Indie Horror Underground

Everyone’s buzzing about the “indie horror underground,” though no one’s quite sure what it is.

Okay, full disclosure: We literally made this term up just now. Still, we think it identifies a very real phenomenon in the horror fiction scene.

“Underground” has been used to describe creative new music scenes that haven’t quite caught on with the normies. Think of psychedelic rock in the mid 60s, punk in the late 70s, and hip hop in the early 80s. Or as Frank Zappa put it, “Mainstream comes to you, but you have to go to the underground.”

So, why can’t the same apply to horror fiction? Underground horror isn’t getting the reviews in big publications. It’s rarely chosen for awards. And it’s probably weeded out by your social media algorithm.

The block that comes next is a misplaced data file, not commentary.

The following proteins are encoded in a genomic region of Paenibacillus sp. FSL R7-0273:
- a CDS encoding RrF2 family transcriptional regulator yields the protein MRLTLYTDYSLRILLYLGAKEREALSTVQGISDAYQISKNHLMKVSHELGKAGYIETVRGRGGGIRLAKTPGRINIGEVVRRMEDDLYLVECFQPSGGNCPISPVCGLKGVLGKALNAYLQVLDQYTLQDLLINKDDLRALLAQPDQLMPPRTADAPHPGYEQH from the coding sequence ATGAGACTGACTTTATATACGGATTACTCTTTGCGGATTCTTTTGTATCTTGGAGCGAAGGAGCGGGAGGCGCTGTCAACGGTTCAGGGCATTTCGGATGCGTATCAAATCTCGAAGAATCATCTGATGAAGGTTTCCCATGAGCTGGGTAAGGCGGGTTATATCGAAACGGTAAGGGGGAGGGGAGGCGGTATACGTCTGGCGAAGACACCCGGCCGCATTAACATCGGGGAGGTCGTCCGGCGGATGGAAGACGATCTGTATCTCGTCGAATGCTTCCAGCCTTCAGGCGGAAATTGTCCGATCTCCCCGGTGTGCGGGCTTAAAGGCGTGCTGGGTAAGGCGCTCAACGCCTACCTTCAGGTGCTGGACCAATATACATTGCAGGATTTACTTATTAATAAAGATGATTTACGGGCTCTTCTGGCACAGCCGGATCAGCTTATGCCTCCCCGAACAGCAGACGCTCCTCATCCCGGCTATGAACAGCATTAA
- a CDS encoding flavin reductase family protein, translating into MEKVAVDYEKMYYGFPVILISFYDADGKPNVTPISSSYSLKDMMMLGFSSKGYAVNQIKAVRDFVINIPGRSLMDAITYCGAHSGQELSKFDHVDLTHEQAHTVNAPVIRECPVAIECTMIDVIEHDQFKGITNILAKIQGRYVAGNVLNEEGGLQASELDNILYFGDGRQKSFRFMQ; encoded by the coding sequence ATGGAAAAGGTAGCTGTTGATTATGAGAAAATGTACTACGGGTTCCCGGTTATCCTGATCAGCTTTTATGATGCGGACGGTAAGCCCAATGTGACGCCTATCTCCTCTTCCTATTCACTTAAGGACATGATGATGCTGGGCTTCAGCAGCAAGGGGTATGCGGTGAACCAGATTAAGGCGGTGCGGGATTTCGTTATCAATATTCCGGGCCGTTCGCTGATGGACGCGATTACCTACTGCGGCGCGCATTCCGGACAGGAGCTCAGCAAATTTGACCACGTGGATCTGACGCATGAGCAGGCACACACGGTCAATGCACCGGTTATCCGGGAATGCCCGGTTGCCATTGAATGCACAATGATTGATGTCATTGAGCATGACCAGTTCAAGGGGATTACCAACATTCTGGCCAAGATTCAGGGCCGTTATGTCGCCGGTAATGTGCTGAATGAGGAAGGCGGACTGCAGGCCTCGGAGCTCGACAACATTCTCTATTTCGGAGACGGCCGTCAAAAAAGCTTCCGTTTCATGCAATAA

Despite falling under the radar—or perhaps because of it—it’s the cutting edge of the genre, boundary-breaking art that doesn’t quite fit the mold.

Sometimes it’s about embracing tradition, the way 60s psychedelia did with old-time folk music. It might intentionally spit in the face of the status quo, à la 70s punk. Or, like hip hop artists, it may share some uncomfortable truths from a long-ignored subculture.

Regardless, we think it’s safe to say that Denver Horror Collective is front and center in the indie horror underground. What with more and more of our members getting published across a spectrum of indie presses. Our anthologies quietly selling around the world. And, coming soon, long fiction and collections from individual authors whose work simply must be unleashed upon the world.

But the essence of an “underground” is that what’s at the peak of evolution can at any moment disappear forever. That, or become so widely accepted it becomes the mainstream.

Whatever happens, we’re excited to be in the thick of it all. And if you’re reading this right now, you should be, too!